Get your veggies in, but not just any of them. Definitely make sure these 7 best vegetables for gut health are on your daily menu (or weekly!)
There are many true words that have been spoken over the millennia, but it’s insane how accurate the phrase “You are what you eat” is. Why? Well, I’ll tell you. The things we eat, break down in our GI tract to build the bodies that we experience life in. That’s why, you need to eat good food. Food with nutrients in it.
Because, not only do our cells need food, but the bacteria buzzing in our gut need some as well in order to reproduce. If you want to feed the good bacteria that make you feel great, eat prebiotic foods like vegetables, fruit, nuts and seeds.
If you say, “I want to feed the bad bacteria, because I’m a rebel without a cause” – then eat sugar, fatty meat, no fiber carbs and cheese. That will be a fun experience.
Now, once you come back to your senses, make sure to enjoy these amazing vegetables for gut health on a regular basis!
Why Is Gut Health So Important?
Not surprising, but gut health is responsible for a large part of your overall health. Let’s take inflammation for example – an inflamed gut is a dangerous thing. It can lead to many different problems, one of them being bone porosity issues. (source)
Your bone metabolism suffers, ultimately leading to osteoporosis in severe cases.
Another problem caused by gut issues is that it directly affects certain aspects of your body – for example, the permeability of your skin cells, and how well your overall immune system works (what the first line of defense does and how the second one prepares). (source)
The surprising aspect of gut health is that it can also directly affect your brain function. That might sound crazy but is actually entirely true. Your mood changes based on how healthy the microbiome in your GI tract is. For example, depression and anxiety can both be caused by an unhappy gut. (source)
Parkinson’s disease, Alzheimer’s disease, strokes, and other neurodegenerative diseases are also risks that come along with poor gut health. (source)
So, What Affects Gut Health?
Well, more things than you might imagine, here are just a few:
- Not exercising enough
- Too much stress on the body with no outlet
- Taking too many antibiotics
- Eating an unhealthy diet, more specifically, one high in saturated fats
And How Can You Improve Your Gut Health?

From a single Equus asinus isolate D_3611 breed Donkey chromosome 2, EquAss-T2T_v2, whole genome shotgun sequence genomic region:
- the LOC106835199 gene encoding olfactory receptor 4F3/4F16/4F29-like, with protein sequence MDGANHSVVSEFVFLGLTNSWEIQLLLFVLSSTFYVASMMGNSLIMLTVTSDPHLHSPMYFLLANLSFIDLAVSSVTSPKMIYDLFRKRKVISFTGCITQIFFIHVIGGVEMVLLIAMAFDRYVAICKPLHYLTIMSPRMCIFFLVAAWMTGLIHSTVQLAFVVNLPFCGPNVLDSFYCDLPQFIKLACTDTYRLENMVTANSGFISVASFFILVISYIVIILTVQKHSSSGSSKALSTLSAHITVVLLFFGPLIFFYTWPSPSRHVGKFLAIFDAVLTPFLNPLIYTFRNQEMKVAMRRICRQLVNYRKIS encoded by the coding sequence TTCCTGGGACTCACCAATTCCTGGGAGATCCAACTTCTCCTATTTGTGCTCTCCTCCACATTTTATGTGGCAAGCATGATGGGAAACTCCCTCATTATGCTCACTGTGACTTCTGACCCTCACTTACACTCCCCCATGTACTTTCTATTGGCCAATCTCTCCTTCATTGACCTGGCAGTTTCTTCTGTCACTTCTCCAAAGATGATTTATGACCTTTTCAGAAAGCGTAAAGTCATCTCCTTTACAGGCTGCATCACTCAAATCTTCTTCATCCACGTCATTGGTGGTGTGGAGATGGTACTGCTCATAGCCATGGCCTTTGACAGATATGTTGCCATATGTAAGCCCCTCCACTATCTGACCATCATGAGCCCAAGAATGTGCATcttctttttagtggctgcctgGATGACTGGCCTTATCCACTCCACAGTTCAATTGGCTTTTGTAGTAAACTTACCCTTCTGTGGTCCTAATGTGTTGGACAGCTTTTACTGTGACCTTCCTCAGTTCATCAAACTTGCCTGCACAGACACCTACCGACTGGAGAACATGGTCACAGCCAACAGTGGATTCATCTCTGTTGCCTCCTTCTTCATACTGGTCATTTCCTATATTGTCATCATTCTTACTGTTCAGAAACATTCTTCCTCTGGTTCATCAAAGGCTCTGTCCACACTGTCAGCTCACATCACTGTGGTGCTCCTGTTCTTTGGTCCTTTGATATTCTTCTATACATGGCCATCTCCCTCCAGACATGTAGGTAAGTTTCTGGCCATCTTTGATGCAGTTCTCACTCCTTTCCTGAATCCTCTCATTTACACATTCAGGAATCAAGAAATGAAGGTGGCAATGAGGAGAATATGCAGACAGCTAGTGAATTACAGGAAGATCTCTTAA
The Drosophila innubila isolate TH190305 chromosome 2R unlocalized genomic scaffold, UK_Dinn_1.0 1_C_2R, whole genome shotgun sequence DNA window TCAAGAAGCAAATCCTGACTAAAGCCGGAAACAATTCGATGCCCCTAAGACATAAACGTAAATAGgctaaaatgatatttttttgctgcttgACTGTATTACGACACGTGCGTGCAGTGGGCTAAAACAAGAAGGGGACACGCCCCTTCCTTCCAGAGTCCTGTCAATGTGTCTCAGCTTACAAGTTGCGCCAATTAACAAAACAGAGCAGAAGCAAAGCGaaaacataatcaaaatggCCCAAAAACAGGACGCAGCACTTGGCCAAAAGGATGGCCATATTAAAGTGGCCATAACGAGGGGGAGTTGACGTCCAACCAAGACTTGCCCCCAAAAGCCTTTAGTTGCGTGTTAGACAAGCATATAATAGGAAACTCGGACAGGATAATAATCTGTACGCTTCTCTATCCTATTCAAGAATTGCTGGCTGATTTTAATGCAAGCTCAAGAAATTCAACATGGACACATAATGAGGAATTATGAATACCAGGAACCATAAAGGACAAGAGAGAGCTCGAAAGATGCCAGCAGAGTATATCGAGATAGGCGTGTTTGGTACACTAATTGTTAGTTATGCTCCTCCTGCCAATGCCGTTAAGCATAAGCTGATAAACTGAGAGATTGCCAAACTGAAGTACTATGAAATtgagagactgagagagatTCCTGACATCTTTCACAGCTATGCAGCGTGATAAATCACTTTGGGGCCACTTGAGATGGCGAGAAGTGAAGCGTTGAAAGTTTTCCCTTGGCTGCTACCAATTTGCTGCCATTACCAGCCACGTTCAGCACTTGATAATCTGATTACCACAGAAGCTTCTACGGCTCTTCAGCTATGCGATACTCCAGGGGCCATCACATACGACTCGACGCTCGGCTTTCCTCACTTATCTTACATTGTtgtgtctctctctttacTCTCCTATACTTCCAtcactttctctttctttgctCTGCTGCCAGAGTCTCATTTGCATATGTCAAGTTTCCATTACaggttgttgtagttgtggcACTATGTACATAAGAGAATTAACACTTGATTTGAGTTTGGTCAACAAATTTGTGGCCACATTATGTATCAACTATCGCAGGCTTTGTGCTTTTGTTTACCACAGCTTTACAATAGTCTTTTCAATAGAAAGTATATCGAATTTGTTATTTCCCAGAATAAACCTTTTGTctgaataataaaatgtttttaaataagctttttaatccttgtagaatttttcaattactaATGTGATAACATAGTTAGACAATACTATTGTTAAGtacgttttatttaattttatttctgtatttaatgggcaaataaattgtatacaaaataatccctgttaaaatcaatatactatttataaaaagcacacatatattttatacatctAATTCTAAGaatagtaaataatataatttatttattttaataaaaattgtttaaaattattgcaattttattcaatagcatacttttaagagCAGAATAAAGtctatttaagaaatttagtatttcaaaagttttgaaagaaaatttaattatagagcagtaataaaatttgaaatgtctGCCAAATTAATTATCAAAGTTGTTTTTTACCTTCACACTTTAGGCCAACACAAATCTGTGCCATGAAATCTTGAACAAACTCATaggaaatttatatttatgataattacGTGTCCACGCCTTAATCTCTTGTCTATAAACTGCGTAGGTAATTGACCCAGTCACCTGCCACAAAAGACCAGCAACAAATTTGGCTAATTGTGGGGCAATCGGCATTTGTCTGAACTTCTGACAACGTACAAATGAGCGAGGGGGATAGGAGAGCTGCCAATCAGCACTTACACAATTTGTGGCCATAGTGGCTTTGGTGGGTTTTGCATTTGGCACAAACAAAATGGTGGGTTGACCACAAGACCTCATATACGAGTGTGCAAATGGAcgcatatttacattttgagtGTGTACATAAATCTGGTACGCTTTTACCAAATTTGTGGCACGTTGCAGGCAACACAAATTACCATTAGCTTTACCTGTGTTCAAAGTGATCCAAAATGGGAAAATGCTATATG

Worry not, as there are plenty of things you can do and slowly implement into your everyday lifestyle that will have wonderful, positive effects on your gut microflora. Some of them are:
- Exercise. Kind of obvious, given the previous list, but repeating it will make sure you remember it! Physical activity has been proven to increase the number of ‘good’ bacteria in your intestines and keep them diverse. (source)
- Try to reduce stressful factors and situations. If possible, try to remove yourself from events that you know will stress you out and try to find ways to release those negative experiences regularly. Stress can change your gut’s permeability and result in ‘bad’ bacteria entering your blood without an issue (that’s leaky gut) causing an immune response (aka inflammation). (source)
- Avoid antibiotics and take pro- and prebiotics instead. It’s quite literally in their names – what their effect on the microorganisms in your body is. While antibiotics are necessary sometimes, don’t forget that they take down healthy bacteria along with harmful ones. Always take a course of probiotics after, as they are quite beneficial and help your gut flourish. (source)
- Improve your diet. This might be the most impactful change you can make. The food you eat is crucial for your gut’s condition. Focus on eating more dietary fiber and phenolics, along with the biotics mentioned in the previous tip. (source) All those combined work great in reducing the chances of inflammation and other issues. (source) Try to avoid sugars and fatty, processed foods.
7 Veggies That Will Leave Your Gut Happy And Healthy: